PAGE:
Early starts, crazy conditions knock Henrik Stenson, Dustin Johnson out of U.S. Open lead

Henrik Stenson said some of the pin positions for Friday’s second round of the U.S. Open were almost laughable. He compared putting on the fescue greens of Chambers Bay to putting on a vegetable and said he lost his patience on the eighth hole.

He doesn’t believe it’s any coincidence that both he and Dustin Johnson went from tied for first place at 5-under-par 65 after a morning round Thursday to out of the lead by the end of their afternoon rounds Friday.

“The way we’re playing this course in the afternoon compared to the morning, I don’t know, it’s borderline laughable at some of the greens and some of the pin positions,” Stenson said after falling to 1-over 139.

“We’re actually almost better off plugged in a bunker than being on the top of a ridge, like the fourth. And it’s pretty much like putting on broccoli.”

Johnson’s day was far better, hitting 7-under with a 33-foot birdie putt on 11. It initially didn’t look like he hit it hard enough, but with the green being so firm, the ball kept rolling before landing in the hole.

“I’m glad that got to the hole, nowhere else for it to go, right?” Johnson told playing partner Sergio Garcia before shaking his hand.

But Johnson finished the day at 4-under with three bogeys on the final five holes, including back-to-back on 17 and 18. He ended his second round one stroke in back of new co-leaders Jordan Spieth and Patrick Reed.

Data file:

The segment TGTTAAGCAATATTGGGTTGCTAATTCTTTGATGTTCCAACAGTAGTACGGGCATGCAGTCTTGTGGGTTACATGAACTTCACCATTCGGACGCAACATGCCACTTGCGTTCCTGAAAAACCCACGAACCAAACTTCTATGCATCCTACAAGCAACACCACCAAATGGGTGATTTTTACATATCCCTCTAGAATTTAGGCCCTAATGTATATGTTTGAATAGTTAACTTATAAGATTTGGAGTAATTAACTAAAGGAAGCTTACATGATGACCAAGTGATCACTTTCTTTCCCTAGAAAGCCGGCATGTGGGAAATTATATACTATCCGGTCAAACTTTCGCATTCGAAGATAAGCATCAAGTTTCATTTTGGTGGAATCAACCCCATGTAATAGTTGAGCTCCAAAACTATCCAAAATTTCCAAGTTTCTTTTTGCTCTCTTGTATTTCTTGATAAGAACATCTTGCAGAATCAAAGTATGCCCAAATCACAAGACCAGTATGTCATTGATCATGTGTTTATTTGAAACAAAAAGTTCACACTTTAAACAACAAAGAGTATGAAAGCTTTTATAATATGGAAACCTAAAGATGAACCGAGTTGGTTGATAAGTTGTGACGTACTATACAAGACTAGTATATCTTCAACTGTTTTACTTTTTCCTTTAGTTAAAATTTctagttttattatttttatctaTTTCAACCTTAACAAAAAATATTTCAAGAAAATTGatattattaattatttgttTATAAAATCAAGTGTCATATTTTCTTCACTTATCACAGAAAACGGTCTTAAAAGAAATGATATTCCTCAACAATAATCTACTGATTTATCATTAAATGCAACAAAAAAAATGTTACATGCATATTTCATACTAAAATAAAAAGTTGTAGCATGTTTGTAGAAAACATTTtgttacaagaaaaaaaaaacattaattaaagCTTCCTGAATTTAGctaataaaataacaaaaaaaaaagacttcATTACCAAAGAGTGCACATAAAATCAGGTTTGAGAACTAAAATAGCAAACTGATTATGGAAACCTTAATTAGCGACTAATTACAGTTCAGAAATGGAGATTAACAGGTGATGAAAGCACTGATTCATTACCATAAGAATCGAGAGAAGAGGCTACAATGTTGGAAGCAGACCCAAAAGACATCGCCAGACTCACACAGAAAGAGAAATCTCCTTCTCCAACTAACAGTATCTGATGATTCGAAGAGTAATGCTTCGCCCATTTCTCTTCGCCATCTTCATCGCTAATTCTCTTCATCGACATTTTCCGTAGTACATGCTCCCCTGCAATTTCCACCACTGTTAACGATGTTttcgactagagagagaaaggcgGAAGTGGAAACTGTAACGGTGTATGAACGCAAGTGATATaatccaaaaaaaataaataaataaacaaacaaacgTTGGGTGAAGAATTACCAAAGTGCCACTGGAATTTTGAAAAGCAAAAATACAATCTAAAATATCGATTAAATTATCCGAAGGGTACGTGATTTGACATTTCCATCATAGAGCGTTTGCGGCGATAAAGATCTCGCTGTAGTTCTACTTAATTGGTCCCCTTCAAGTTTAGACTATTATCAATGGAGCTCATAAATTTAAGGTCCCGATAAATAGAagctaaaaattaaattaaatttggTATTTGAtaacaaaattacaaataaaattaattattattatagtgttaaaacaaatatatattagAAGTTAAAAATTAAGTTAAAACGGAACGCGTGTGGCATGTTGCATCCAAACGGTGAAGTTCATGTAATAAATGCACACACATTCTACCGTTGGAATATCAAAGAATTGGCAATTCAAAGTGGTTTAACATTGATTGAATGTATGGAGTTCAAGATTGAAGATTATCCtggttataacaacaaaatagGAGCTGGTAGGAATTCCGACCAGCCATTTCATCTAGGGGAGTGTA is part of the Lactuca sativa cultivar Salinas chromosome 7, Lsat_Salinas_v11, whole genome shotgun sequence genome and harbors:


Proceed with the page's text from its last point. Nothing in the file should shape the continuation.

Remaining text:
Both Johnson and Stenson played 8:17 a.m. rounds on Thursday, followed by 2:17 p.m. rounds Friday. Johnson, too, said he noticed the morning play was easier than on some of the baked greens in the later rounds.

“The really hard putts are the downhill ones where you can’t just hit it, you just have to touch them,” said Johnson, who had 11 putts of three feet or less and two four-foot putts, showing just how many holes he nearly left one stroke sooner. “You are just kind of guessing.

“In the morning, the ball stops a little bit quicker and the greens are a foot or so slower. So it definitely helps the earlier you play.”

Asked if the USGA has lost track of the line between creating a tough, but also fair course, Stenson said he didn’t have an issue. But with the conditions he did.

“I don’t know what it looks like on television, what I saw this morning, but I wouldn’t say that was pretty,” Stenson said. “I don’t think the afternoon would look any better. It’s just really tough to putt on that surface. … It’s a different golf course in the afternoons.”